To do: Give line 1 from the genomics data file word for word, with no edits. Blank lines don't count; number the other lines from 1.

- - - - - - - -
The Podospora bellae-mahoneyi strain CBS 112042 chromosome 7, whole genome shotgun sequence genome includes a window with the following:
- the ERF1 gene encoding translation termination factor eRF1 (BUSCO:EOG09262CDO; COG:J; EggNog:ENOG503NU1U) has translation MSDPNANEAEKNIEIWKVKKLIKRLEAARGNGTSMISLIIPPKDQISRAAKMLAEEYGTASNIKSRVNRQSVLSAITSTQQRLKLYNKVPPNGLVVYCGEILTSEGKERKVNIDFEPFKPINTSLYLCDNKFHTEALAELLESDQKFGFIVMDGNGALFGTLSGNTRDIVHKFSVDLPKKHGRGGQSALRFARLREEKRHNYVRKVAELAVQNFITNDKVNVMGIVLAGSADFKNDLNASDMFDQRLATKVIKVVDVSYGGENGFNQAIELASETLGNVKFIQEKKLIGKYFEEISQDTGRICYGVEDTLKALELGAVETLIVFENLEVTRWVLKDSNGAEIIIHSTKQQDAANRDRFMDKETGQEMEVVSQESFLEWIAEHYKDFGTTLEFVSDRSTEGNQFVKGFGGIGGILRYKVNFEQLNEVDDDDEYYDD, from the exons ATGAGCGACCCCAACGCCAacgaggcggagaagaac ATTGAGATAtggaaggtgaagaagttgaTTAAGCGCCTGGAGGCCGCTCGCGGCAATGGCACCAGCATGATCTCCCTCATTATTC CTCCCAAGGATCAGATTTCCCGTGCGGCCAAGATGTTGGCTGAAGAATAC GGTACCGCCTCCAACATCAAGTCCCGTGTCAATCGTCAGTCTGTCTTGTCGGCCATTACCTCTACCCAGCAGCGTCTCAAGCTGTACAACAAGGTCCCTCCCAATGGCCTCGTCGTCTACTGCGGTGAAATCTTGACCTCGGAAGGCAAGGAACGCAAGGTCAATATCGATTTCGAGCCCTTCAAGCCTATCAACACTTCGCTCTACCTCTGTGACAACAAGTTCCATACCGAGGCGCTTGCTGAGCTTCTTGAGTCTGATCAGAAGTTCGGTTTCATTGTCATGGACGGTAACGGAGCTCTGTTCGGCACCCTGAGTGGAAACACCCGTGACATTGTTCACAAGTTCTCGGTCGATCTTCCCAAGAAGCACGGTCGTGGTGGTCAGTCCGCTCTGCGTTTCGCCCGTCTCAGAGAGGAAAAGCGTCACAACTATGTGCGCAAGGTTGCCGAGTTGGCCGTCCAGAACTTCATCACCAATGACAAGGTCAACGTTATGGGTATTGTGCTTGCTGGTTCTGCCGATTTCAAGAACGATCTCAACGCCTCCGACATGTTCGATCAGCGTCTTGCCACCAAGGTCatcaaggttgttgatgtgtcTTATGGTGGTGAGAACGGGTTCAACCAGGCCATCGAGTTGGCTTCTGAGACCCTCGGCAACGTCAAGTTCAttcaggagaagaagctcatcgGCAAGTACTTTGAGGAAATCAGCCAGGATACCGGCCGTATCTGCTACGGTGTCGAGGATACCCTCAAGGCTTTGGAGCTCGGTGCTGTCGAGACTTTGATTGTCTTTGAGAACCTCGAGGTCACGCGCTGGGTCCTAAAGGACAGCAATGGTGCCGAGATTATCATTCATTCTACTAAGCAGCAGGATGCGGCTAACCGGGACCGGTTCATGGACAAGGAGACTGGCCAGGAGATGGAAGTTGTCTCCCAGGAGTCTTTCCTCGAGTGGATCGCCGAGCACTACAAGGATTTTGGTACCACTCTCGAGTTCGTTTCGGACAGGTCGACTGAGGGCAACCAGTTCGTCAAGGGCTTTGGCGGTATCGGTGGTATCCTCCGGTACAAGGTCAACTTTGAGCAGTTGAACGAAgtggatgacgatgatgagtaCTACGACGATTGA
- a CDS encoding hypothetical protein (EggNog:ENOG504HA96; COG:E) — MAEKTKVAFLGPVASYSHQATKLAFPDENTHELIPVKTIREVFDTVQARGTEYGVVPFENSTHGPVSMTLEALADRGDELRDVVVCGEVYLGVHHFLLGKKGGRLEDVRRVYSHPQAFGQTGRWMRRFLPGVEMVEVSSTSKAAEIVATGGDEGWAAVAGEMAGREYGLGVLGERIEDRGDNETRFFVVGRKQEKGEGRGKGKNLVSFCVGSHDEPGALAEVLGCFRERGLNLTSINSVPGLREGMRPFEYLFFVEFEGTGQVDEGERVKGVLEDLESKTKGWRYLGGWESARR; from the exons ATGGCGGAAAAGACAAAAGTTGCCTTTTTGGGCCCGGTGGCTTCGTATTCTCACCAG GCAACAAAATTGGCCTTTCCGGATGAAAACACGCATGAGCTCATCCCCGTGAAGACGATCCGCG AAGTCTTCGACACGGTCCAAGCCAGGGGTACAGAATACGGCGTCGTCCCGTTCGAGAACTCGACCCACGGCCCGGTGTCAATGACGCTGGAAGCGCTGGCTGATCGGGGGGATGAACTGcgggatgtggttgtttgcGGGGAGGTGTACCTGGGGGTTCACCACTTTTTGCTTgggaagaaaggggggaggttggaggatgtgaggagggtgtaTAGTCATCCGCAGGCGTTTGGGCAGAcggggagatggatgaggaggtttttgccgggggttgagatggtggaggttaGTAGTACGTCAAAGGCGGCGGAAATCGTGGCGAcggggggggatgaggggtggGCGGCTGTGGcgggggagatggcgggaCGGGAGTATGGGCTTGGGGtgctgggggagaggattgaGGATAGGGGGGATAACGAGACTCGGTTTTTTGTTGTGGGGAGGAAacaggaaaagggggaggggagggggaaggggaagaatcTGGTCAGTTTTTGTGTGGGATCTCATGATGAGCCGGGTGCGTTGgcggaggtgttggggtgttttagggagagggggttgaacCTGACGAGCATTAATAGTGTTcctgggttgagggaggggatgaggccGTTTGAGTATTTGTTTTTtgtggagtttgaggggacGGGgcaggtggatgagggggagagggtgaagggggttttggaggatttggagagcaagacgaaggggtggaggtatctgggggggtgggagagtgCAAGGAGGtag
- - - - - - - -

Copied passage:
The Podospora bellae-mahoneyi strain CBS 112042 chromosome 7, whole genome shotgun sequence genome includes a window with the following: